We then set off as one big group down the sunshine run in the glorious sun shine! Sarah, Leanne and I decided to raft up for several rapids, which was great fun and Caz soon got in on the action. We then came to the Rab wave. After inspection I stood on the rock to guide people through the Keith line. Those who listened got through no problems; those that didn’t were fished out in the pool below!!
After lunch we carried on down to Embrun. Everyone managed to successfully navigate the huge wave trains and there was some more rafting! The last feature of the river is a weir which Keith likes to play in. Last time he didn’t get a chance to play because someone decided to take a swim to cool down so this time he instructed that no one was allowed to swim so he could play. I replied “don’t worry … if someone does swim we will collect the stuff, you stay and play”
Over the weir we went and yes, I did go over and swim! I did try to roll but it was an epic fail! Keith did however stay and play on his wave! Helen picked me up on the back of her boat and started to paddle me away. After a while I asked if there was any chance we could go to the side soon. She responded with, “I was just going to paddle you to the get out” I said OK, and hung onto my water taxi to the steps at the get out!!!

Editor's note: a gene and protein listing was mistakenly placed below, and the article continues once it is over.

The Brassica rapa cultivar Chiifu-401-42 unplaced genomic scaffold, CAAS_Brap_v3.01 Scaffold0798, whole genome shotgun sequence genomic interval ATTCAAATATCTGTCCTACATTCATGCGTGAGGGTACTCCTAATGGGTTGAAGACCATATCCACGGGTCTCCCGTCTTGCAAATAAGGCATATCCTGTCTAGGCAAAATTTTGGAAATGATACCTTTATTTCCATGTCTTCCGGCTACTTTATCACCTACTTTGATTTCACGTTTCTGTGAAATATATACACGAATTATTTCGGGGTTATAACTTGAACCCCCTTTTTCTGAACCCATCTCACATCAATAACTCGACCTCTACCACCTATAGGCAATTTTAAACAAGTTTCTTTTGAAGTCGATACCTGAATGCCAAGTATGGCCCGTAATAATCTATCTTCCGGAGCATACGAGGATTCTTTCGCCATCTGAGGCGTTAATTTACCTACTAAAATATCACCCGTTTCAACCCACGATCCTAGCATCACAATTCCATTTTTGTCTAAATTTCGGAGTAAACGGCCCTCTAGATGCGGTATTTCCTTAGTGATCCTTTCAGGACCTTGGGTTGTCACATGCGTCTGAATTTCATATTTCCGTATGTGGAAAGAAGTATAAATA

Another great day with some comedy moments!!!
Fiona Barry More Photos…..
05/08/16 Day 13 Friday Evening: The ClockTower
Following our paddle down the Sunshine run on our last day, Chris M had mentioned that he traditionally climbed the historic Clock Tower Via ferrata above Argentiere on his last evening and was taking Ollie. I jumped on board with Pete and Graham.
Clare kindly picked up lanyards for us before the hire shop shut, and we set off along the backstreets of Argentiere to the start of the climb. The climb is fairly steep and vertical with some exposure but has lots of protection with plenty of foot and hand holds and so is graded as facile or easy. The wind, which had picked up, made it a bit more interesting with some gusts making me hold on tightly. We reached the top after 30mins, photos were taken as the clock struck a quarter.